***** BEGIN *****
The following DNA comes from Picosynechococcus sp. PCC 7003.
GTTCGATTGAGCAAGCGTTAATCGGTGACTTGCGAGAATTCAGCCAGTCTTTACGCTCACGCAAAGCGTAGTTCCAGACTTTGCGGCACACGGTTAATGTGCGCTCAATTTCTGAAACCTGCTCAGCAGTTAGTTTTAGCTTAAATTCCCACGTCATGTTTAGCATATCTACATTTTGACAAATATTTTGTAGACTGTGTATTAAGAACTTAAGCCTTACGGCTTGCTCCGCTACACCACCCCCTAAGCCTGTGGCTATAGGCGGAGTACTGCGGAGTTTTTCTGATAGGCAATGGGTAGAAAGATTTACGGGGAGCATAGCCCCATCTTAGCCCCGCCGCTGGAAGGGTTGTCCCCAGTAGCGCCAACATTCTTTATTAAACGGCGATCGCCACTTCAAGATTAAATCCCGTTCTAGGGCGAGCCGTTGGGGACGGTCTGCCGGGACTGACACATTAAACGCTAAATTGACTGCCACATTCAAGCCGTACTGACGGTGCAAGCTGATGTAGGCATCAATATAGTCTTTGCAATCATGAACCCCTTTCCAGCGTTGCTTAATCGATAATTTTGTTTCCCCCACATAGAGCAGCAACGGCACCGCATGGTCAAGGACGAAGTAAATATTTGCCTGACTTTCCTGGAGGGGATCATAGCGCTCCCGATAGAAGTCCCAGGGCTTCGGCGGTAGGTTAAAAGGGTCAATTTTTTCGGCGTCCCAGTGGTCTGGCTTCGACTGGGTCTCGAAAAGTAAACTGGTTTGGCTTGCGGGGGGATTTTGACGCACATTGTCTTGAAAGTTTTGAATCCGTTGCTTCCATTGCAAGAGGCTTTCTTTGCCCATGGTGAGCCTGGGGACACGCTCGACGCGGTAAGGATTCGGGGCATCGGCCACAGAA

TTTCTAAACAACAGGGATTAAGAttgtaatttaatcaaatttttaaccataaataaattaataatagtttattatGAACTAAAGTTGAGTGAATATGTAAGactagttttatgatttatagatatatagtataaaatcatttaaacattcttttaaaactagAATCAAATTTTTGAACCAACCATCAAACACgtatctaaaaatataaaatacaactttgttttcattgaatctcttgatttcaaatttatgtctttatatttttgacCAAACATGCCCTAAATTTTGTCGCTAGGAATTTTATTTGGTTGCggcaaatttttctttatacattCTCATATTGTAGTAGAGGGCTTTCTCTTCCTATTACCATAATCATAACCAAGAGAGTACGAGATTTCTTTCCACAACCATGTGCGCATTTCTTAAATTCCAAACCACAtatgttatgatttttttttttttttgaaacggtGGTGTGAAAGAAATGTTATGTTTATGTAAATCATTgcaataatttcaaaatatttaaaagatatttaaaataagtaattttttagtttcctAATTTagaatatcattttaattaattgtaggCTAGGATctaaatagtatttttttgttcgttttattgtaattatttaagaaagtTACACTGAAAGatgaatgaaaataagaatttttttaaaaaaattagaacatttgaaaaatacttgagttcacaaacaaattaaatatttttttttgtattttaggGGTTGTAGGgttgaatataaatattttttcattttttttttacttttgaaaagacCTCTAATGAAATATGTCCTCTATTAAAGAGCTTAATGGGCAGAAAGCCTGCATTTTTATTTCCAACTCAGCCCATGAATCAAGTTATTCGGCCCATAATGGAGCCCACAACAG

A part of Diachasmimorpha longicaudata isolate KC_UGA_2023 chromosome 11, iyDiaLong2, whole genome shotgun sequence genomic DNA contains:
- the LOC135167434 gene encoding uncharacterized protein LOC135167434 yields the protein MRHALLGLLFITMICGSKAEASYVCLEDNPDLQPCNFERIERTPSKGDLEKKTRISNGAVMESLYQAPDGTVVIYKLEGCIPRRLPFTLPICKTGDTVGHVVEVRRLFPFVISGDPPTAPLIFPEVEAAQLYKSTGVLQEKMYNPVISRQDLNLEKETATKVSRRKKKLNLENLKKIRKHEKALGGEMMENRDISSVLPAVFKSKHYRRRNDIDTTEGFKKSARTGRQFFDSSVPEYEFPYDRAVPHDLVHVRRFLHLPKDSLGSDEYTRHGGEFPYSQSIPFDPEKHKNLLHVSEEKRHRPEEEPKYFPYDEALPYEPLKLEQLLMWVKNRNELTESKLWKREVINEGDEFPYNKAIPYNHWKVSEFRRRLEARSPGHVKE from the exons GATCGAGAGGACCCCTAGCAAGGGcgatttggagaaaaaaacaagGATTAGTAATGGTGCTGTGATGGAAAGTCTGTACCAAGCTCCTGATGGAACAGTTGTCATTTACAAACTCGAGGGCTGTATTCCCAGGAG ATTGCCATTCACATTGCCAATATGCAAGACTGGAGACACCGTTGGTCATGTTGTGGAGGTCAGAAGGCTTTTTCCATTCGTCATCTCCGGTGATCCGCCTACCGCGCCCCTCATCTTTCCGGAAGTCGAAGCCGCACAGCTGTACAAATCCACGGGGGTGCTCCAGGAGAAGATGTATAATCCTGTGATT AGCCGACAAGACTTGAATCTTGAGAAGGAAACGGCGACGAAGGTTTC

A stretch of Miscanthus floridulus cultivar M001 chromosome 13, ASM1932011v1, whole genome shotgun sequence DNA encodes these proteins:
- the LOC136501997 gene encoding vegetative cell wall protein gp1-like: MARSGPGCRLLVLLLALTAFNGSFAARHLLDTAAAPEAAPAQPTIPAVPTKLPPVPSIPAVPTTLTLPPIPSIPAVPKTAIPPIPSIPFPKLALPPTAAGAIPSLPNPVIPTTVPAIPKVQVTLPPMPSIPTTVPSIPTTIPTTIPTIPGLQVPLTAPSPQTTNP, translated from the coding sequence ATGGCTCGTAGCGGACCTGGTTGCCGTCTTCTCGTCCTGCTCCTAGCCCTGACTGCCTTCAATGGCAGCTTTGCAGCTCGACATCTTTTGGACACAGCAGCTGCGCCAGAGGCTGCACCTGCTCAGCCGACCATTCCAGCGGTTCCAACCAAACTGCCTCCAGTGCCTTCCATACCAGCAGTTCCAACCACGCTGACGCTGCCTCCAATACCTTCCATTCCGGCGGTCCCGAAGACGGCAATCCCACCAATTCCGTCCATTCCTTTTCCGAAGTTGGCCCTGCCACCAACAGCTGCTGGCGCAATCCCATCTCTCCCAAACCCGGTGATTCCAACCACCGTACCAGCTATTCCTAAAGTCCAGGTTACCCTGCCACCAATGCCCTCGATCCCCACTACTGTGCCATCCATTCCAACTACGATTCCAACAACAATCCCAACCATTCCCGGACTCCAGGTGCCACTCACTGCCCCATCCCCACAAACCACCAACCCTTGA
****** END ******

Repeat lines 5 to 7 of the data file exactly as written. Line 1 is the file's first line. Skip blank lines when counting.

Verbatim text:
- the LOC135167434 gene encoding uncharacterized protein LOC135167434 yields the protein MRHALLGLLFITMICGSKAEASYVCLEDNPDLQPCNFERIERTPSKGDLEKKTRISNGAVMESLYQAPDGTVVIYKLEGCIPRRLPFTLPICKTGDTVGHVVEVRRLFPFVISGDPPTAPLIFPEVEAAQLYKSTGVLQEKMYNPVISRQDLNLEKETATKVSRRKKKLNLENLKKIRKHEKALGGEMMENRDISSVLPAVFKSKHYRRRNDIDTTEGFKKSARTGRQFFDSSVPEYEFPYDRAVPHDLVHVRRFLHLPKDSLGSDEYTRHGGEFPYSQSIPFDPEKHKNLLHVSEEKRHRPEEEPKYFPYDEALPYEPLKLEQLLMWVKNRNELTESKLWKREVINEGDEFPYNKAIPYNHWKVSEFRRRLEARSPGHVKE from the exons GATCGAGAGGACCCCTAGCAAGGGcgatttggagaaaaaaacaagGATTAGTAATGGTGCTGTGATGGAAAGTCTGTACCAAGCTCCTGATGGAACAGTTGTCATTTACAAACTCGAGGGCTGTATTCCCAGGAG ATTGCCATTCACATTGCCAATATGCAAGACTGGAGACACCGTTGGTCATGTTGTGGAGGTCAGAAGGCTTTTTCCATTCGTCATCTCCGGTGATCCGCCTACCGCGCCCCTCATCTTTCCGGAAGTCGAAGCCGCACAGCTGTACAAATCCACGGGGGTGCTCCAGGAGAAGATGTATAATCCTGTGATT AGCCGACAAGACTTGAATCTTGAGAAGGAAACGGCGACGAAGGTTTC

A stretch of Miscanthus floridulus cultivar M001 chromosome 13, ASM1932011v1, whole genome shotgun sequence DNA encodes these proteins:
- the LOC136501997 gene encoding vegetative cell wall protein gp1-like: MARSGPGCRLLVLLLALTAFNGSFAARHLLDTAAAPEAAPAQPTIPAVPTKLPPVPSIPAVPTTLTLPPIPSIPAVPKTAIPPIPSIPFPKLALPPTAAGAIPSLPNPVIPTTVPAIPKVQVTLPPMPSIPTTVPSIPTTIPTTIPTIPGLQVPLTAPSPQTTNP, translated from the coding sequence ATGGCTCGTAGCGGACCTGGTTGCCGTCTTCTCGTCCTGCTCCTAGCCCTGACTGCCTTCAATGGCAGCTTTGCAGCTCGACATCTTTTGGACACAGCAGCTGCGCCAGAGGCTGCACCTGCTCAGCCGACCATTCCAGCGGTTCCAACCAAACTGCCTCCAGTGCCTTCCATACCAGCAGTTCCAACCACGCTGACGCTGCCTCCAATACCTTCCATTCCGGCGGTCCCGAAGACGGCAATCCCACCAATTCCGTCCATTCCTTTTCCGAAGTTGGCCCTGCCACCAACAGCTGCTGGCGCAATCCCATCTCTCCCAAACCCGGTGATTCCAACCACCGTACCAGCTATTCCTAAAGTCCAGGTTACCCTGCCACCAATGCCCTCGATCCCCACTACTGTGCCATCCATTCCAACTACGATTCCAACAACAATCCCAACCATTCCCGGACTCCAGGTGCCACTCACTGCCCCATCCCCACAAACCACCAACCCTTGA